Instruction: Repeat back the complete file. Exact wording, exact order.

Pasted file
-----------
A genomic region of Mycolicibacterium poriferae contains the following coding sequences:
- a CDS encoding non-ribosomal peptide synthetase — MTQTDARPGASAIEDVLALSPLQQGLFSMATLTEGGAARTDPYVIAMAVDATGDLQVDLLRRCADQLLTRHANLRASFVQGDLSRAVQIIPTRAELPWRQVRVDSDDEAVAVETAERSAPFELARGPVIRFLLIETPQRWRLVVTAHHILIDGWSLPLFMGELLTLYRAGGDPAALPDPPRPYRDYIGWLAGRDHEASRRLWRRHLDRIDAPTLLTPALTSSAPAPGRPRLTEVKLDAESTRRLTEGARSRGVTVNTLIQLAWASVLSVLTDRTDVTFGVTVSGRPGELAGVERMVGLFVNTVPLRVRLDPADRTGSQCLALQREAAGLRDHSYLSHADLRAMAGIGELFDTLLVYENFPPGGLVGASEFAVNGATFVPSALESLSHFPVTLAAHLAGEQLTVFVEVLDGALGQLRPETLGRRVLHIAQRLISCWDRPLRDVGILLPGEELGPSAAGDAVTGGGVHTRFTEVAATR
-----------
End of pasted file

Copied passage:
A genomic region of Mycolicibacterium poriferae contains the following coding sequences:
- a CDS encoding non-ribosomal peptide synthetase — MTQTDARPGASAIEDVLALSPLQQGLFSMATLTEGGAARTDPYVIAMAVDATGDLQVDLLRRCADQLLTRHANLRASFVQGDLSRAVQIIPTRAELPWRQVRVDSDDEAVAVETAERSAPFELARGPVIRFLLIETPQRWRLVVTAHHILIDGWSLPLFMGELLTLYRAGGDPAALPDPPRPYRDYIGWLAGRDHEASRRLWRRHLDRIDAPTLLTPALTSSAPAPGRPRLTEVKLDAESTRRLTEGARSRGVTVNTLIQLAWASVLSVLTDRTDVTFGVTVSGRPGELAGVERMVGLFVNTVPLRVRLDPADRTGSQCLALQREAAGLRDHSYLSHADLRAMAGIGELFDTLLVYENFPPGGLVGASEFAVNGATFVPSALESLSHFPVTLAAHLAGEQLTVFVEVLDGALGQLRPETLGRRVLHIAQRLISCWDRPLRDVGILLPGEELGPSAAGDAVTGGGVHTRFTEVAATR